Different Types of Bird Nests With Pictures

Written by Niccoy Walker
Updated: March 8, 2023
© iStock.com/Syed F Abbas
Share this post on:
Continue Reading To See This Amazing Video

Like humans, birds take time to pick out a safe, comfortable bed for their babies. They construct nests in different shapes with material from their environment, placing them in well-hidden areas away from danger and lining the insides with soft fur and plant matter. Each bird makes a nest unique to its species, and you can often tell the designer based on the shape, size, location, and materials used to construct the nest. Let’s discover seven different types of bird nests and learn about the birds that build them!

Cup Nest

Baby Bird - Nest
Cup nests are the most common form of nest in the bird world. They are often made with pliable grasses, weeds, and spider silk.

©Vishnevskiy Vasily/Shutterstock.com

The cup nest is one of the most common nest types in the bird world. Like blackbirds, warblers, and thrushes, many passerines construct cup-shaped nests. And a few non-passerines, such as hummingbirds and swifts, also create cups for nests. Most use pliable grasses and weeds as the base, but you will also find some made with mud and saliva. Additionally, birds like kinglets and New World warblers use spider silk to bind their materials and keep their nests tight and compact. You can find cup nests in trees, bushes, ledges, or even on the ground.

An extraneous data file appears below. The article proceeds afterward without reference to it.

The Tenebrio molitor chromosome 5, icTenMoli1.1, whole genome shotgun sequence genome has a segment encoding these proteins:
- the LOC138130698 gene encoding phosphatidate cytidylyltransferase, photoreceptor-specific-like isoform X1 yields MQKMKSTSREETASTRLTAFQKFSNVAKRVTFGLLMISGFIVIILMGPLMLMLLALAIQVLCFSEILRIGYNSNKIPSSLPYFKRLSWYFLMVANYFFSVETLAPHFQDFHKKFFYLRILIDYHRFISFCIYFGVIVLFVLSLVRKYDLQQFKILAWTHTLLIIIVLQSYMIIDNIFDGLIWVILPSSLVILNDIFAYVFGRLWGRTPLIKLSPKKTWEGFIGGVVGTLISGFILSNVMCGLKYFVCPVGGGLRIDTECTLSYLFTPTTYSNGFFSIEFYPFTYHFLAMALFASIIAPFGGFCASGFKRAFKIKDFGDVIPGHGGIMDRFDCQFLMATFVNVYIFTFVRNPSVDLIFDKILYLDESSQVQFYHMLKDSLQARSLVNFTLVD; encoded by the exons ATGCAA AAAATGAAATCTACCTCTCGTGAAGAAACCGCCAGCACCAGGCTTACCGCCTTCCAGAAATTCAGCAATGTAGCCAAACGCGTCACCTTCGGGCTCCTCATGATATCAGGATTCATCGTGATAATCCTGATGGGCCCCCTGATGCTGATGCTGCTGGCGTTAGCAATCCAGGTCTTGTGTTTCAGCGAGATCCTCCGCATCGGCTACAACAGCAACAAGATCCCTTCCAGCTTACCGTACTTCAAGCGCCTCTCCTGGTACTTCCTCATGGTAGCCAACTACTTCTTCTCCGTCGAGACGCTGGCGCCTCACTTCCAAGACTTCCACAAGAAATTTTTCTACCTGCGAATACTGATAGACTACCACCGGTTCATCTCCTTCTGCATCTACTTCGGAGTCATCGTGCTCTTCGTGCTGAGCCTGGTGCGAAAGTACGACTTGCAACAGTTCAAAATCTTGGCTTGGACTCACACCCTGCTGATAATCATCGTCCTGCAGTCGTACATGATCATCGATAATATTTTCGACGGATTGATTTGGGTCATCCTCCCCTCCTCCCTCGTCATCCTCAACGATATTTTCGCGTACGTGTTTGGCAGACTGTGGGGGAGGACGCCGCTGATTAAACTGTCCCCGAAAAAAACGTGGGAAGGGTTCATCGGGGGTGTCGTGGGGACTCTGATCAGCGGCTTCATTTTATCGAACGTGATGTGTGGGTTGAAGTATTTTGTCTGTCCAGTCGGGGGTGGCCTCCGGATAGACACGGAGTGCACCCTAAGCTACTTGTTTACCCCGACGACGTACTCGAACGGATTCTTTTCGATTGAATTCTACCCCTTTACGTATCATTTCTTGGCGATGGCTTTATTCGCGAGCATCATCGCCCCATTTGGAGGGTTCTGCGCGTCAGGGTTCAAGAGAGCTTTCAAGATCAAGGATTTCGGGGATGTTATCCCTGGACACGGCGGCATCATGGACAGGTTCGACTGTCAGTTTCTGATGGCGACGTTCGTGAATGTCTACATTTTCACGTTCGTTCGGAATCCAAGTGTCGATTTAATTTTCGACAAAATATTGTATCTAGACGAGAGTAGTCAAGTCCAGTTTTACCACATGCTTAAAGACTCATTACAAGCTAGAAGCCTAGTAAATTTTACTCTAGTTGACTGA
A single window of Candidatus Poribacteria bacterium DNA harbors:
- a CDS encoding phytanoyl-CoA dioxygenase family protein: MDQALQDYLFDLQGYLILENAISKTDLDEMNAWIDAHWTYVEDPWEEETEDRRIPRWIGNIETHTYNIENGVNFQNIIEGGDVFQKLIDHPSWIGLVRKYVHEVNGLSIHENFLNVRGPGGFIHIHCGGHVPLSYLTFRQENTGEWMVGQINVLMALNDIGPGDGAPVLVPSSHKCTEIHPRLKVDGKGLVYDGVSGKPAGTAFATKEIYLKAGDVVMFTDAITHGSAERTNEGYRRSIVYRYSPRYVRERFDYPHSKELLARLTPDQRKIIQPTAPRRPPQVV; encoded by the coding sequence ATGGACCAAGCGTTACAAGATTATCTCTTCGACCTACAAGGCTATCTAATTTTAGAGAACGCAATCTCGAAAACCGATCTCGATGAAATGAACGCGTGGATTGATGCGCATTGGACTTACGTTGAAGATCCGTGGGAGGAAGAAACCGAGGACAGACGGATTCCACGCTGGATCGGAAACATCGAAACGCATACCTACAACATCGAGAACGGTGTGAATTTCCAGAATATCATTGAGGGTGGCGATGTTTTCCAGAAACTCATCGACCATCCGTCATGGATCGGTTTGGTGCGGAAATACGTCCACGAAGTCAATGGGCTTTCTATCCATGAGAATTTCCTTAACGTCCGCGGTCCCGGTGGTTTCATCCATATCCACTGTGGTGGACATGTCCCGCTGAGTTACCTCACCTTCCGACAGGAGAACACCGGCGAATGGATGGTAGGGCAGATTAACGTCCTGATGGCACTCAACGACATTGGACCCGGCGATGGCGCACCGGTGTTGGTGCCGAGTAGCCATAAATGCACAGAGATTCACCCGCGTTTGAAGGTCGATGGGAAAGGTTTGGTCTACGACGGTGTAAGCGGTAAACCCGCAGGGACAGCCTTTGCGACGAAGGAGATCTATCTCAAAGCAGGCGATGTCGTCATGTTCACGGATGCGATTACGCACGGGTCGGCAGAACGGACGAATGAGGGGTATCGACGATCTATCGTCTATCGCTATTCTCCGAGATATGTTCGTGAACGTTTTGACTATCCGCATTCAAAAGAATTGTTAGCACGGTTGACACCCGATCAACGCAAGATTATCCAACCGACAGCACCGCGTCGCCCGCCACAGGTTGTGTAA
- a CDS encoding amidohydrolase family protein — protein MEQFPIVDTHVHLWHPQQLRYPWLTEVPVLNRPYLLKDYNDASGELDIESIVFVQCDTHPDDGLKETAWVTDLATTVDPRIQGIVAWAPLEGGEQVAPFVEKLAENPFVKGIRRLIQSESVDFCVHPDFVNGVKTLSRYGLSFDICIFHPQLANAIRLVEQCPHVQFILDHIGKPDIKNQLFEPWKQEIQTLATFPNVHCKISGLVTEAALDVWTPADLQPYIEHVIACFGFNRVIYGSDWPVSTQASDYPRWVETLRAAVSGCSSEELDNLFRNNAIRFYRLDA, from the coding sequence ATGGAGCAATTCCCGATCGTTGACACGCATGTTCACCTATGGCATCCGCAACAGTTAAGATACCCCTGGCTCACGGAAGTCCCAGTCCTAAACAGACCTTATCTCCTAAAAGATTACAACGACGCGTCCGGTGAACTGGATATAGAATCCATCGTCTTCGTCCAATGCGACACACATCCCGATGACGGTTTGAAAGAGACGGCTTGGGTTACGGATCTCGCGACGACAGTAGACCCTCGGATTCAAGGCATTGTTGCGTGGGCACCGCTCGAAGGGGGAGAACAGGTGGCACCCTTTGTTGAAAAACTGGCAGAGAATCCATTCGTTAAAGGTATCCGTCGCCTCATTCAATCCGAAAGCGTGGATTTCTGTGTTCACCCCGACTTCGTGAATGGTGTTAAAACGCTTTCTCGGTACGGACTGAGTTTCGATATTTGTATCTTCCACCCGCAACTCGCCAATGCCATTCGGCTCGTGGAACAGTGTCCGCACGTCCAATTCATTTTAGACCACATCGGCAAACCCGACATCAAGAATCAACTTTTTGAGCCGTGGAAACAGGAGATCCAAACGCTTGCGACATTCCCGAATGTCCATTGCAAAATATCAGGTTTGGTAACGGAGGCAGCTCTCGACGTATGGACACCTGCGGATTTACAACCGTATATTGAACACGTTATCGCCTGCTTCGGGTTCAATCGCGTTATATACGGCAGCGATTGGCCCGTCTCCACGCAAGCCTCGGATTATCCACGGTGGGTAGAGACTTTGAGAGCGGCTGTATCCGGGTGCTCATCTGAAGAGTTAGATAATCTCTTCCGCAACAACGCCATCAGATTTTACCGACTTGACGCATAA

15,252 People Couldn't Ace This Quiz

Think You Can?

Platform Nest

bald eagle nest
Birds like eagles, ospreys, and storks build large platform structures made with sticks and branches. They add new material each year.

©iStock.com/June Jacobsen

Platform nests are often very large structures made of layered sticks and branches with dirt and grass added for softness. Big birds, like eagles, ospreys, and storks, build platform structures so they can have a 360-degree view of their surroundings. They may place them on the ground or in elevated areas, such as tall trees, cliffs, and phone poles. Interestingly, the birds typically add new material to the same nest each breeding season, allowing the structure to grow larger each year. However, in some cases, the nest becomes too heavy and snaps a branch off a tree or damages power lines!